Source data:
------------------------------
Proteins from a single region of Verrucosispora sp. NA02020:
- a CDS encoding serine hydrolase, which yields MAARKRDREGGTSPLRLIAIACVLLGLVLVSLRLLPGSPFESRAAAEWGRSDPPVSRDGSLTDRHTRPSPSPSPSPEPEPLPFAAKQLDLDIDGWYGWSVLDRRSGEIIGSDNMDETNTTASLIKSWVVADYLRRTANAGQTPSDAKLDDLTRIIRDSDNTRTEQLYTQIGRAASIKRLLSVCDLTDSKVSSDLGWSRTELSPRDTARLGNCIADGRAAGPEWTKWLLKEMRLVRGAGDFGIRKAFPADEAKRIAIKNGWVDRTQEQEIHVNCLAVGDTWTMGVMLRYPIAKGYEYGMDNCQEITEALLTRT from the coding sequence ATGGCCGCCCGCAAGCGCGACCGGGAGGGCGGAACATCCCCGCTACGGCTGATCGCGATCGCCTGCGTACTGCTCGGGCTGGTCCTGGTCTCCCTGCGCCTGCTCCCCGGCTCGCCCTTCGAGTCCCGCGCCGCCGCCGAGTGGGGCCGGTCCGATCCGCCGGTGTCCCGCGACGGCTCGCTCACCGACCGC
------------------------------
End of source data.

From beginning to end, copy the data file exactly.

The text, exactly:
Proteins from a single region of Verrucosispora sp. NA02020:
- a CDS encoding serine hydrolase, which yields MAARKRDREGGTSPLRLIAIACVLLGLVLVSLRLLPGSPFESRAAAEWGRSDPPVSRDGSLTDRHTRPSPSPSPSPEPEPLPFAAKQLDLDIDGWYGWSVLDRRSGEIIGSDNMDETNTTASLIKSWVVADYLRRTANAGQTPSDAKLDDLTRIIRDSDNTRTEQLYTQIGRAASIKRLLSVCDLTDSKVSSDLGWSRTELSPRDTARLGNCIADGRAAGPEWTKWLLKEMRLVRGAGDFGIRKAFPADEAKRIAIKNGWVDRTQEQEIHVNCLAVGDTWTMGVMLRYPIAKGYEYGMDNCQEITEALLTRT from the coding sequence ATGGCCGCCCGCAAGCGCGACCGGGAGGGCGGAACATCCCCGCTACGGCTGATCGCGATCGCCTGCGTACTGCTCGGGCTGGTCCTGGTCTCCCTGCGCCTGCTCCCCGGCTCGCCCTTCGAGTCCCGCGCCGCCGCCGAGTGGGGCCGGTCCGATCCGCCGGTGTCCCGCGACGGCTCGCTCACCGACCGC